shawm

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Related to shawms: lutes
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Words related to shawm

a medieval oboe

References in periodicals archive ?
497, for the fact that this combining of the shawm with the bass drum may go back as far as the second half of fourteenth century, when the Ottoman Turks annexed Thrace.
It may well be that as the 16th century progressed the forces employed in the performance of ensaladas gradually--or even suddenly--changed, but there is much more evidence to suggest that either such pieces were performed a cappella (almost certainly how Flecha senior conceived them) or by an alta capella, the wind-band of shawm and sackbuts that came to be employed by many cathedrals from approximately the mid-century onwards and which seem to have appropriated all kinds of vocal repertory for their own use.
Although all sorts of things, such as pilgrim souvenirs, brass trays, shawms, windmills, hoods for falcons, playing cards, ogives and polylobed arches seem to have entered Christendom from the Muslim world, it really is much more difficult to detect any comparable flow of devices and techniques in the opposite direction until at least the fifteenth century.
Taking his cue from Eric Dolphy, he has re-imagined the instrument: He coaxes and yanks a range of sounds that resembles anything from gentle recorder to tenor sax, with admixtures of shawms and bagpipes, as he splits tones, hurls multiphonics, bends chords.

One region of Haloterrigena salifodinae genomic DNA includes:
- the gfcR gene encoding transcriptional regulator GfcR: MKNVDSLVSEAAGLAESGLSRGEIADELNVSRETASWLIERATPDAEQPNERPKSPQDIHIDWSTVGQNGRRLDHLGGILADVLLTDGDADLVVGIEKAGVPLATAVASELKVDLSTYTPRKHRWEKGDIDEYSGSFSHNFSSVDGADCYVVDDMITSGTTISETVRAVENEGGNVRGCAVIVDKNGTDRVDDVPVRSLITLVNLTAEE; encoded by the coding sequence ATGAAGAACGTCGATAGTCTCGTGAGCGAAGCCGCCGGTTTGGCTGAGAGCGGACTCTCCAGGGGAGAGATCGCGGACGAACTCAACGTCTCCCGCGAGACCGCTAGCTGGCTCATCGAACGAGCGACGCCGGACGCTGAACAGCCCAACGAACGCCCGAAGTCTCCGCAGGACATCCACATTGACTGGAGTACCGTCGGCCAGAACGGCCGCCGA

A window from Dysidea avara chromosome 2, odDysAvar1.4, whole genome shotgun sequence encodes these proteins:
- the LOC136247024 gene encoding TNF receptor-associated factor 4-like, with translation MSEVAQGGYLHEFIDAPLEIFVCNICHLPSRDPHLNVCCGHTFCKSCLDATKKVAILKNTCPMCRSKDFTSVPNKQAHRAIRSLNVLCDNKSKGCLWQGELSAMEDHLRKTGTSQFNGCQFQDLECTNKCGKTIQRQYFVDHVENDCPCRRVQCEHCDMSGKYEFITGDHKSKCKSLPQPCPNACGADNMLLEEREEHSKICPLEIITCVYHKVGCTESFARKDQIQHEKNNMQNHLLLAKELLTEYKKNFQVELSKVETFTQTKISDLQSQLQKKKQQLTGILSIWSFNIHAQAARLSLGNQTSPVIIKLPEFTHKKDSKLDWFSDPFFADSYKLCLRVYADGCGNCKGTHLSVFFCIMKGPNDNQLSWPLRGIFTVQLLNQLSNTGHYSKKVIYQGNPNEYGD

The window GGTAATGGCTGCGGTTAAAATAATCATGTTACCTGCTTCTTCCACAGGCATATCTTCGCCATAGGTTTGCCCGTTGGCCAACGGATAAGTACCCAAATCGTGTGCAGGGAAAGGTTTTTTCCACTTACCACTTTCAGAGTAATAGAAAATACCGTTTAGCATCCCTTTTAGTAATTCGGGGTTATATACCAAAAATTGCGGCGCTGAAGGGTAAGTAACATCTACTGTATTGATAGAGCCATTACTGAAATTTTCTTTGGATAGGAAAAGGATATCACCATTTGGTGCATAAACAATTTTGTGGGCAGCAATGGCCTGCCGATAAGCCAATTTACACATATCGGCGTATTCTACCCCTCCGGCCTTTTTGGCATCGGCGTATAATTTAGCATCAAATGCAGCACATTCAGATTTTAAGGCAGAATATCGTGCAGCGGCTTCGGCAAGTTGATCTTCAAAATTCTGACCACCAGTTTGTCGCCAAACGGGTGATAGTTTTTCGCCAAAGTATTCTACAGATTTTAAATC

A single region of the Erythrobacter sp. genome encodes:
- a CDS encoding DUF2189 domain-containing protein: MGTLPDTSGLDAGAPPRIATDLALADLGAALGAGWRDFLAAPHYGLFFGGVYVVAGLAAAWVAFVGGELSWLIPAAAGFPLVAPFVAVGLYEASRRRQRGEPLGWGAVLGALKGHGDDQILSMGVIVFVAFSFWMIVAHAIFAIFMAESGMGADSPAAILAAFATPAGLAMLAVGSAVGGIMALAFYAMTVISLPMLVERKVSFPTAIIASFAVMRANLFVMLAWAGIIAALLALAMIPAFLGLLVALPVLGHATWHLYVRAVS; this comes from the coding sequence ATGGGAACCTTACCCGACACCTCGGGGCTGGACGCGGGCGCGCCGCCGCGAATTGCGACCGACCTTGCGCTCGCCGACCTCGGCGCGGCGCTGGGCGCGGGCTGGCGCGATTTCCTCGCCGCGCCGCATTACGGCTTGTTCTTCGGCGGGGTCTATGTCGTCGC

HERALDIC trumpets, shawms, sackbut, bagpipes, gittern and lute will be among the array of instruments the York Waits will play in Warwickshire next week.
Astringent shawms and obligatory timbrels began the festivities with appropriate rhythm, the tempo soon up-grading to lively dance and more identifiable contents: burgeoning springtime, love, lust, Bacchus, and a final uproarious fling in the taverna
Instruments used by The York Waits on the new recording range from a band of shawms (loud reed instruments) and sackbut (the early trombone) to softer combinations of flutes, recorders and stringed instruments like lute, harp and early guitar.
This last material is then elaborated in the chapters on specific instrument families: shawms, curtals (dulcians), krummhorns, and other cylindrical- and conical-bore instruments.
Since his breakup with co-vocalist (and ex-wife) Linda, he has worked at incorporating what he calls ill-tempered medieval instruments like shawms and regals and symphonies (a medieval hurdy-gurdy).
Bagpipes, crumhorns, curtails, fiddles, flutes, gitterns, guitars, harp, hurdy gurdies, pipes, recorders, sackbuts, shawms and tabors - these will all be played at a concert being given by the York Waits in St Mary's Church, Warwick, on Tuesday.
The best bits were the kaleidoscopic instrumental colourings added to the hymn as it approached its climax in Centenary Square - sitars, shawms and sackbutts, Andean folk instruments, guitar, accordion and fiddle.
We know that the instrumentation of the loud band evolved from shawms only, to shawms-plus-slide-trumpet, to shawms-trombones-and-bombard, to cornetts-trombones-and-dulcian, in the 15th and 16th centuries, but that at any given time and place its instrumentation tended to be more or less rigidly stereotyped.
As for ensembles, trumpets and trombones could be included in the term pfeiffen (plural) and conversely, shawms could be included in the term tromettern (the latter suggested to me by the late Howard Mayer Brown regarding a passage found in a document from 1503; see Musica getutscht, pp.
They will bring along an array of instruments played in Tudor times - bagpipes, crumhorns, curtal, fiddle, gittern, harp, hurdy gurdy, lute, percussion, pipes, rebec, recorders, renaissance violin, sackbut, shawms, tabors and trumpets.
Intrumental accompaniments integrated into the processions and the final 20 minutes of massed voices in the square will include shawms and sagbuts, sitar, dhol drums, folk, jazz and rock groups.